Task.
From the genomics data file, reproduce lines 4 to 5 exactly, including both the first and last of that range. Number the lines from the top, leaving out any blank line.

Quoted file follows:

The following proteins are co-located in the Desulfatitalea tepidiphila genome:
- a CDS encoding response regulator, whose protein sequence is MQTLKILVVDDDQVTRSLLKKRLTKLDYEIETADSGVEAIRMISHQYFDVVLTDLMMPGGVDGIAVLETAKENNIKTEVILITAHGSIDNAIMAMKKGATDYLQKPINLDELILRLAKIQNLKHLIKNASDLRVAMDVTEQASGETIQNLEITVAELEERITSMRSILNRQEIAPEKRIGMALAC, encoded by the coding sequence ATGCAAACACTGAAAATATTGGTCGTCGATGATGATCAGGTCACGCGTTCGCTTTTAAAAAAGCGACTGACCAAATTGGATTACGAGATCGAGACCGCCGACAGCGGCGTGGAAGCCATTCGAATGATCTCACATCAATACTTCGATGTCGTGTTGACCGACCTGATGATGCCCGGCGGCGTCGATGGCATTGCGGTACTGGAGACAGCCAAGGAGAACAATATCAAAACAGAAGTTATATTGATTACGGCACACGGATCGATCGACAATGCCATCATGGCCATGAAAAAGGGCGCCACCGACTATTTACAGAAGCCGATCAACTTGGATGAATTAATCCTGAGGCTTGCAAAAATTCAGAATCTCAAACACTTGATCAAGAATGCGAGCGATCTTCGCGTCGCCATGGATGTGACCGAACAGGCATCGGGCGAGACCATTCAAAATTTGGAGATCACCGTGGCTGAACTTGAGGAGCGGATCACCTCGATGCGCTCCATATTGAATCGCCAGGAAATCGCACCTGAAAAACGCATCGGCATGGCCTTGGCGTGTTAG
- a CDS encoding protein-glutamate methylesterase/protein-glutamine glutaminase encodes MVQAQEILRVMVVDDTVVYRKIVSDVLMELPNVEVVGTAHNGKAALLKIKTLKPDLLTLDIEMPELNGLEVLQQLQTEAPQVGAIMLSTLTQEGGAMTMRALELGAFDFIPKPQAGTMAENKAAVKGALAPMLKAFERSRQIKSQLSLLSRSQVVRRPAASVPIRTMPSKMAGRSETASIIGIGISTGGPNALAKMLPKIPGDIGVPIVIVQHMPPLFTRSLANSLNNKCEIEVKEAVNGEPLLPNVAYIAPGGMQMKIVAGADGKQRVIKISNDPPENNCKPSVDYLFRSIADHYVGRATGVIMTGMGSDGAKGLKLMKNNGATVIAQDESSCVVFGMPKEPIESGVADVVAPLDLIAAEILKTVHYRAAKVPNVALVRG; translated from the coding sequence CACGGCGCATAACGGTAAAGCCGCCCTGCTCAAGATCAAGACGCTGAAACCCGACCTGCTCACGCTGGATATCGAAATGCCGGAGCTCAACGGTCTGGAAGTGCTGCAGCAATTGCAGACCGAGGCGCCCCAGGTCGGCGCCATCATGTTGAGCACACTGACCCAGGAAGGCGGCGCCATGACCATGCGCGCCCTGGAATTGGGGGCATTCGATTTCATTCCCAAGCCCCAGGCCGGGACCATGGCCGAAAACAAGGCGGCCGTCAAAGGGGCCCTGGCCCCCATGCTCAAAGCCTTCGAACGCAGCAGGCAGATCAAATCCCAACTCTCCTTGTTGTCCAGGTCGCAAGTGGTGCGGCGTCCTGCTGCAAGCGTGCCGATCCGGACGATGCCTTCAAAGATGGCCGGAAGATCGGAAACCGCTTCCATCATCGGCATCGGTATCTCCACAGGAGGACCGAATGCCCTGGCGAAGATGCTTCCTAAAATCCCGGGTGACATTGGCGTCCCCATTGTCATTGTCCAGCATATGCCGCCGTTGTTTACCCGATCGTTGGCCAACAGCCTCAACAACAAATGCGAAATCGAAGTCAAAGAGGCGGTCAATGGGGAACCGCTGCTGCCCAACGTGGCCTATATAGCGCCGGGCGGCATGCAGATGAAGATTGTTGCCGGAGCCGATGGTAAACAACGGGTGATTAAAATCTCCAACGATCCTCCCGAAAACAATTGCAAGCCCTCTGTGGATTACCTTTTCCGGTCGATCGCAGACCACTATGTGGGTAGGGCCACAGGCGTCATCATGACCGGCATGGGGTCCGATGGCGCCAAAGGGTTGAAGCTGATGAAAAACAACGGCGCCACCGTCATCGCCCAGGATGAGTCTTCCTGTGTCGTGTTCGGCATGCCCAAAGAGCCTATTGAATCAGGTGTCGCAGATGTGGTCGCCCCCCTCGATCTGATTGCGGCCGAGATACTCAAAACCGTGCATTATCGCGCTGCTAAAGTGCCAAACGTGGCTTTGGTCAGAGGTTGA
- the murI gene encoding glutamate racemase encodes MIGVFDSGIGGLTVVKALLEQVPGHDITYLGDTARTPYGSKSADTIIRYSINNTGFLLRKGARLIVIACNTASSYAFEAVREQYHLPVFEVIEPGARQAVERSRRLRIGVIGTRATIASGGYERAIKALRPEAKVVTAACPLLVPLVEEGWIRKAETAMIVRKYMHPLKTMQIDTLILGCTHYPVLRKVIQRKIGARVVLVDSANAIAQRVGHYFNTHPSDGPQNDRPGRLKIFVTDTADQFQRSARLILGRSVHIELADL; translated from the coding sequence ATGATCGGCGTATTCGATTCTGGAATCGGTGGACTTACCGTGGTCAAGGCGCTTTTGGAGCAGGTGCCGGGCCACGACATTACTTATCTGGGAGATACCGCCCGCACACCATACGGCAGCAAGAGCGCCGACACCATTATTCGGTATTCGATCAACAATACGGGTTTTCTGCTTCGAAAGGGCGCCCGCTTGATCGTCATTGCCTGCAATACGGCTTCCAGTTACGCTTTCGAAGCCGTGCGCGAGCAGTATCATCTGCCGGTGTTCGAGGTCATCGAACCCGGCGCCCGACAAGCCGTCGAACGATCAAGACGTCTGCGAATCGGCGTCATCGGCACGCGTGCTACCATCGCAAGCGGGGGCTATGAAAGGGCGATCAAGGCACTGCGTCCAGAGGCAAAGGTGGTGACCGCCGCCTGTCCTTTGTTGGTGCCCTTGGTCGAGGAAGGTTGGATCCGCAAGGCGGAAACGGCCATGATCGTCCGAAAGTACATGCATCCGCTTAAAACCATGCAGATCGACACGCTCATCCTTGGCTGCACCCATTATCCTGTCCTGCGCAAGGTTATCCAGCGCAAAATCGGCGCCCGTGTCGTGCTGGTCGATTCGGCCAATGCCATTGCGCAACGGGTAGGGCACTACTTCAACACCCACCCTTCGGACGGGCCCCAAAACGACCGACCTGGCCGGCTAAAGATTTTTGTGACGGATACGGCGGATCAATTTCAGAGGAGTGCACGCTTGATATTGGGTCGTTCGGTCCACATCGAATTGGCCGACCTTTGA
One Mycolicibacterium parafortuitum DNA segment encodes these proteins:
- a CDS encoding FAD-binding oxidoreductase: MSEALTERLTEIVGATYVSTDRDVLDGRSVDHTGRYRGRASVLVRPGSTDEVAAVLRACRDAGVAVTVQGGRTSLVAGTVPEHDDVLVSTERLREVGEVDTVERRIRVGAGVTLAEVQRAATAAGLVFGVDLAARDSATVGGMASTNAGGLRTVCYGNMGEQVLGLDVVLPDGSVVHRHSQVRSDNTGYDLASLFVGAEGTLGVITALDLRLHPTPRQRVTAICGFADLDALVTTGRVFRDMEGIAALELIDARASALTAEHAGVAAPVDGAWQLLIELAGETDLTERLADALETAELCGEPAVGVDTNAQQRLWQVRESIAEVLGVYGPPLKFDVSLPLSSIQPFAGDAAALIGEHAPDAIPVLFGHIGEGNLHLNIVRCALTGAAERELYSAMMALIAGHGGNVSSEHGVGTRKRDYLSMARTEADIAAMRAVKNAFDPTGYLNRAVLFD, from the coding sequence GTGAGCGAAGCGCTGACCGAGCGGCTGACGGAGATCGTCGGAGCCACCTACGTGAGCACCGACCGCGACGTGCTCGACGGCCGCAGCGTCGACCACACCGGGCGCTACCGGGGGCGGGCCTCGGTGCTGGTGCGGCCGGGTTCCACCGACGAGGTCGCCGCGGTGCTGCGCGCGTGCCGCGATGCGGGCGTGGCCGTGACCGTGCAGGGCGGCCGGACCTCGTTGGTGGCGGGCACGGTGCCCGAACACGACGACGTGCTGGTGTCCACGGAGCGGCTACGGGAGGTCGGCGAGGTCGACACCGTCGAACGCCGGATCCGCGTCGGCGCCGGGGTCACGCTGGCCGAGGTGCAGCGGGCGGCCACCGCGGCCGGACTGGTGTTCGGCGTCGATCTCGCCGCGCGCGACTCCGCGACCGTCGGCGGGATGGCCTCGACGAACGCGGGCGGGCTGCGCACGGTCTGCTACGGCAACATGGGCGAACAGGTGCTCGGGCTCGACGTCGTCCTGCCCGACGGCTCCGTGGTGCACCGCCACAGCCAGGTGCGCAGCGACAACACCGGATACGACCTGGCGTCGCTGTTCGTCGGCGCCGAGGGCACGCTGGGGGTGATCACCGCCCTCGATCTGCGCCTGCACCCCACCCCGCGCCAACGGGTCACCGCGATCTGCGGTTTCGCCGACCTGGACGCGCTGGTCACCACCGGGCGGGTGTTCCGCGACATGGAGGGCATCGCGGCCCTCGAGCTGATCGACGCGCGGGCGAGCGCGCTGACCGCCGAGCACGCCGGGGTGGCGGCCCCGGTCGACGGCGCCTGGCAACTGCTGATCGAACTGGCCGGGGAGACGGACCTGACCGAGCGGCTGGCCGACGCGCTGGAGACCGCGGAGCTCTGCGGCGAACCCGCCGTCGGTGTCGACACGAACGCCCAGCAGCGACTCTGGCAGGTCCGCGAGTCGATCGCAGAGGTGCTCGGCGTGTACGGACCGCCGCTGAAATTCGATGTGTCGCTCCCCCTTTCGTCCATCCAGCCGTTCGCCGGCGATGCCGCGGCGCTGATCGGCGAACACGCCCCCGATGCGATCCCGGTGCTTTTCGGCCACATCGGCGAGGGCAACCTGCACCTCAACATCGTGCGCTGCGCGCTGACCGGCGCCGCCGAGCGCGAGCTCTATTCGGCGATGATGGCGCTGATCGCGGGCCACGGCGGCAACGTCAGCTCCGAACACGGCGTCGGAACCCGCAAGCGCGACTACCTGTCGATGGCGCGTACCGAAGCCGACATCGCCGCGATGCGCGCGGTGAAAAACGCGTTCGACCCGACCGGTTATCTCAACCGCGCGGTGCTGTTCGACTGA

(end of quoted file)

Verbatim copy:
- the murI gene encoding glutamate racemase encodes MIGVFDSGIGGLTVVKALLEQVPGHDITYLGDTARTPYGSKSADTIIRYSINNTGFLLRKGARLIVIACNTASSYAFEAVREQYHLPVFEVIEPGARQAVERSRRLRIGVIGTRATIASGGYERAIKALRPEAKVVTAACPLLVPLVEEGWIRKAETAMIVRKYMHPLKTMQIDTLILGCTHYPVLRKVIQRKIGARVVLVDSANAIAQRVGHYFNTHPSDGPQNDRPGRLKIFVTDTADQFQRSARLILGRSVHIELADL; translated from the coding sequence ATGATCGGCGTATTCGATTCTGGAATCGGTGGACTTACCGTGGTCAAGGCGCTTTTGGAGCAGGTGCCGGGCCACGACATTACTTATCTGGGAGATACCGCCCGCACACCATACGGCAGCAAGAGCGCCGACACCATTATTCGGTATTCGATCAACAATACGGGTTTTCTGCTTCGAAAGGGCGCCCGCTTGATCGTCATTGCCTGCAATACGGCTTCCAGTTACGCTTTCGAAGCCGTGCGCGAGCAGTATCATCTGCCGGTGTTCGAGGTCATCGAACCCGGCGCCCGACAAGCCGTCGAACGATCAAGACGTCTGCGAATCGGCGTCATCGGCACGCGTGCTACCATCGCAAGCGGGGGCTATGAAAGGGCGATCAAGGCACTGCGTCCAGAGGCAAAGGTGGTGACCGCCGCCTGTCCTTTGTTGGTGCCCTTGGTCGAGGAAGGTTGGATCCGCAAGGCGGAAACGGCCATGATCGTCCGAAAGTACATGCATCCGCTTAAAACCATGCAGATCGACACGCTCATCCTTGGCTGCACCCATTATCCTGTCCTGCGCAAGGTTATCCAGCGCAAAATCGGCGCCCGTGTCGTGCTGGTCGATTCGGCCAATGCCATTGCGCAACGGGTAGGGCACTACTTCAACACCCACCCTTCGGACGGGCCCCAAAACGACCGACCTGGCCGGCTAAAGATTTTTGTGACGGATACGGCGGATCAATTTCAGAGGAGTGCACGCTTGATATTGGGTCGTTCGGTCCACATCGAATTGGCCGACCTTTGA
One Mycolicibacterium parafortuitum DNA segment encodes these proteins: